Weird pulp author and No Country podcast host J David Osborne (JDO) has quit Twitter. As a result they have been blogging up a storm over at brokenriverbooks.com.
He responded with a few thoughts on my recent Dimensino post on Early Access Artists.
Could a novelist release unfinished chapters out into the world, or perhaps even snippets of ideas, or perhaps books with entire sections condensed to a small note (“chase scene here”) with the “chase scene” sent out at some later date. Or how about this: a novel that is written publicly every day. Revised, too. Added onto. Like this blog. Perhaps I will start doing that.
The question becomes: how important is it to a reader that an author hands them a set-in-stone offering, a static and final thing? Is that some of the appeal of reading an author in the first place?
This sort of writing and form appeals to me a lot. Not that it’s *new*. As a teenager I followed all sorts of posting weird and wacky parts of their work online and straight out into the world. I think these opportunities come in cycles, there are times/moments in culture where experimentation is the norm.
For example this recent article on TikTok Rappers A/B testing and workshopping their material is exactly the sort of artistic practice I was referring to in the Early Access Artists post.
Championxiii, who grew up in Springfield, Massachusetts but now lives in Houston, tests all his demos with his 2.4 million TikTok followers before he even thinks about finishing an entire song. “There’s so much that goes into making music, writing, recording, mastering,” he explains. “I don’t like to waste resources. I don’t need to take chances. Before I put any more effort into a freestyle, I’m gonna make sure it’s what [my audience] want[s].”
This is one of the latest ways that TikTok is shaking up the creative process.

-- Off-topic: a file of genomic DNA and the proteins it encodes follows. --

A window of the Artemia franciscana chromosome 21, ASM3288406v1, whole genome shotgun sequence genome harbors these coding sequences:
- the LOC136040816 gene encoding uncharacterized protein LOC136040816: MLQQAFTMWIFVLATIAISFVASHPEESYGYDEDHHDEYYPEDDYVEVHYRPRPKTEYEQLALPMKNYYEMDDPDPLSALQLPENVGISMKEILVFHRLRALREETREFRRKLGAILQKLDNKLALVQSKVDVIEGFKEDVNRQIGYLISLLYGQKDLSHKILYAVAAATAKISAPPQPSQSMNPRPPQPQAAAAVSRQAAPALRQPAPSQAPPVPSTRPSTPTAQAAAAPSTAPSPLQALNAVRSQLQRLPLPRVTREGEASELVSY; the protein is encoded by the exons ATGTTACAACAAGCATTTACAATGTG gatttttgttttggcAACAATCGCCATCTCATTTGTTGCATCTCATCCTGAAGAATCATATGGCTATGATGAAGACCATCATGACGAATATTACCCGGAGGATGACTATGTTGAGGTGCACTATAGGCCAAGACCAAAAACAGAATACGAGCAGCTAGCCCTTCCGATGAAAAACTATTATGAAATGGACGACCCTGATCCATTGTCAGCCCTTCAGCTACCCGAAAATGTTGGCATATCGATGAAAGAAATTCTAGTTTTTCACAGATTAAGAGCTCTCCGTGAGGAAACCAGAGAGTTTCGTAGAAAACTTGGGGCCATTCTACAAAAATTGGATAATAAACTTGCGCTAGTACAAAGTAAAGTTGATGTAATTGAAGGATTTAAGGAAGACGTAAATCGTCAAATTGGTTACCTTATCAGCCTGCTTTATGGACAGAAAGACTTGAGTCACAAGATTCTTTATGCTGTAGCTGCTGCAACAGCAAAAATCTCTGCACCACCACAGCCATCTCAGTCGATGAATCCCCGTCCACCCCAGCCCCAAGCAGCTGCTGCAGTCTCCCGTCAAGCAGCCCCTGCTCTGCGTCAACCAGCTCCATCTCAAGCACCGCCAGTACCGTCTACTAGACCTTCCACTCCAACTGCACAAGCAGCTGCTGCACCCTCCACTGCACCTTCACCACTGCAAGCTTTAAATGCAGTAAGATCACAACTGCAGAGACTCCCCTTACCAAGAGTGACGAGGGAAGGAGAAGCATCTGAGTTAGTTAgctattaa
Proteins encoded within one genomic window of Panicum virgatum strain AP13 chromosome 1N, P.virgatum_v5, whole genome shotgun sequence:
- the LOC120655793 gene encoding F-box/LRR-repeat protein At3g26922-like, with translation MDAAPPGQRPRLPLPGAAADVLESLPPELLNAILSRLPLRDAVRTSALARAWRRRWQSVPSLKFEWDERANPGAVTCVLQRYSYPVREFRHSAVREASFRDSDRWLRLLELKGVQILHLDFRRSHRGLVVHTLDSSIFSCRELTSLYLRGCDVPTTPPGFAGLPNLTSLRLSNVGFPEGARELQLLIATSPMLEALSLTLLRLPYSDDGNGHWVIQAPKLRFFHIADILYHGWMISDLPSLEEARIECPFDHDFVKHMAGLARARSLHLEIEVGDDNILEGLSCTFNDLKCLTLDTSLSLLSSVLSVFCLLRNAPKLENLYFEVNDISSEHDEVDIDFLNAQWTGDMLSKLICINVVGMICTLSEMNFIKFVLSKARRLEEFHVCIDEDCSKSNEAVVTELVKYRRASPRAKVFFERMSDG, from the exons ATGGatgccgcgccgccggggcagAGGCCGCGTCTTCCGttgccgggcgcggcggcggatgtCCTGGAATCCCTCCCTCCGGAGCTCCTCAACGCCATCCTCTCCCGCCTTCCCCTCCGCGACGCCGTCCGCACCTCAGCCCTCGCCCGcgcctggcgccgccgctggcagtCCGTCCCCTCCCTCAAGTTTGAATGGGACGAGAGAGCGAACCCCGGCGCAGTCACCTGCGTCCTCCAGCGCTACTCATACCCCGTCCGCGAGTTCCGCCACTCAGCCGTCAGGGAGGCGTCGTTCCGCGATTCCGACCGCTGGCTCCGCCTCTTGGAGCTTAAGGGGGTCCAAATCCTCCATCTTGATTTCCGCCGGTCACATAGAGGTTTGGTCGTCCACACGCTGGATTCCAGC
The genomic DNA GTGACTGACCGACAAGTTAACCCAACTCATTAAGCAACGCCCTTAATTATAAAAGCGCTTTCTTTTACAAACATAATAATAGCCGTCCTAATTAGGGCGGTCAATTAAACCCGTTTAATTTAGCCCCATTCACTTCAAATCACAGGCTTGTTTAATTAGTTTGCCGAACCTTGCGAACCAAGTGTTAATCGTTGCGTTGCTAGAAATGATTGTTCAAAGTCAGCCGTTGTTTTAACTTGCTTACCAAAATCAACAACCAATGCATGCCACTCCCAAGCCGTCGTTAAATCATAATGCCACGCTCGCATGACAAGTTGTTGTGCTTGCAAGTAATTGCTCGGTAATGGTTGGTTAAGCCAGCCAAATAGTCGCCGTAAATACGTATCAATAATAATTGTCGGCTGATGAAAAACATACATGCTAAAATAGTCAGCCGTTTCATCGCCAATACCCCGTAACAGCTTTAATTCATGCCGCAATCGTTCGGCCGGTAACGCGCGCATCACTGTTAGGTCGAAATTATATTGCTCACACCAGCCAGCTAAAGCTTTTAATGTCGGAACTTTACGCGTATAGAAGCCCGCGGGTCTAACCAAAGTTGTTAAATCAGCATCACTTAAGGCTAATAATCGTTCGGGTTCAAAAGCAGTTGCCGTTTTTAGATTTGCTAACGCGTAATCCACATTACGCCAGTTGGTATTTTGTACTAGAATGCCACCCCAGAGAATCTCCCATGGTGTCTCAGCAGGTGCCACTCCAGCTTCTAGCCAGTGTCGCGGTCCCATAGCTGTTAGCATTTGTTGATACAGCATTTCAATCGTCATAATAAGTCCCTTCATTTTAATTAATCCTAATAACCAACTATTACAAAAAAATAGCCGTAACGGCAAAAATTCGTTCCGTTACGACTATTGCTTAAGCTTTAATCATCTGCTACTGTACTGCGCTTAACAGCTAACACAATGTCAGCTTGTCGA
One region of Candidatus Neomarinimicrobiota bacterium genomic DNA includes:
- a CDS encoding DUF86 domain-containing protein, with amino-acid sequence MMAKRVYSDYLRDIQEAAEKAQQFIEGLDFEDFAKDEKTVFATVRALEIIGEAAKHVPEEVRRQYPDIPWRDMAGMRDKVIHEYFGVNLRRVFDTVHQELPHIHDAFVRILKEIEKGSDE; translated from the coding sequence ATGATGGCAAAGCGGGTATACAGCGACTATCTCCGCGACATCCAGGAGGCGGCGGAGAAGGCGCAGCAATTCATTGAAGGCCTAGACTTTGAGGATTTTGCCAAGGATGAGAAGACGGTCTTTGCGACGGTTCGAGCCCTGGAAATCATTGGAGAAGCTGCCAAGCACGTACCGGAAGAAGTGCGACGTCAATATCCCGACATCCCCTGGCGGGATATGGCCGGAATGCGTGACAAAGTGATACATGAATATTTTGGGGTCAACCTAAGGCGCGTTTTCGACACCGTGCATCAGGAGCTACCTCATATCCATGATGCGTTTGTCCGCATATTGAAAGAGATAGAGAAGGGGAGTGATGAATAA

The rapper relies on his own internal metrics to determine which freestyles should be transformed into actual tracks. The key, of course, is seeing a lot of his followers feel compelled to respond rapturously — maybe leaving a comment along the lines of, “I’ve been listening to this on loop, I need to hear the rest.” If TikTok users take Championxiii’s freestyle and use it as a soundtrack to their own videos, that also serves as a strong predictor of future streaming success.
“That’s when the second part of the process starts happening, when I get some studio time, cook up a rough draft” of a full song, the rapper continues. “I have a way of doing things that I wish I could patent.”
This whole articles is wild. I do hope JDO tries something with writing, it could be really exciting.
I’m also reminded of Max’s recent thoughts on digital gardens and ‘living notebooks’
Living notebook sounds like something a wizard would have: a book of arcane knowledge and experimental spells, a book that is forever changing and upgrading itself; a notebook that lives. But also a living notebook, analogous to a “living room”: a notebook that I live in. A place where I spend my time. And, too, a notebook On Living. Notes from someone who lives.
A rundown of some of the episodes and topics of 301 Permanently Moved that could have, but didn’t get made in 2020
The Ministry Of My Own Labour
It’s really cool that things I’ve done this year are now showing up in the wild. This week was the publication of the the Multispecies paper in the journal Global Sustainability.
I had some really interesting calls this week with people who are working in the world of AR/VR and Metaverse interfaces. On one call I came up with the idea of ‘Playable brands’ to explain what it would be like to participate in a permissive IP/headless brand.
This also happened this week which is super cool. Never would I have thought when I first signed up to Goodreads in its pre-amazon days over a decade ago when I was still working as a bookseller that I’d be able to claim an author tag. So cool!
General momentum on writing and working has slowed down a lot as we’ve moved into December. I’m sure its partly that November was super intense, so in comparison it feels different. It’s also probably the weather/time of year and the general levels of ‘brexiety’ happening in the wider UK right now. I think everyone I know just wants a break.
I have lots of things to be getting on with, but progress towards them has slowed right down. I”m not beating myself up about it tho.
Dipping the Stacks
Atari joins the Enjin multiverse, bearing NFTs for ‘Kick Off’ reboot
On men born in the Summer – Going Medieval
TERFs and The Donald: The Future of Reddit’s Banned Groups – The Atlantic
New Vanitas by William Tyler
William Tyler is a Nashville guitarist and composer. Here’s the bandcamp blurb: “The concept of “vanitas” in medieval art refers to the juxtaposition of macabre symbols of death with material ephemera in order to illustrate the impermanence of earthly things.”
I’ve listened to this album though a few times in the last few weeks. Tyler presents a deeply personal sonic landscape with this disk. Wonderful.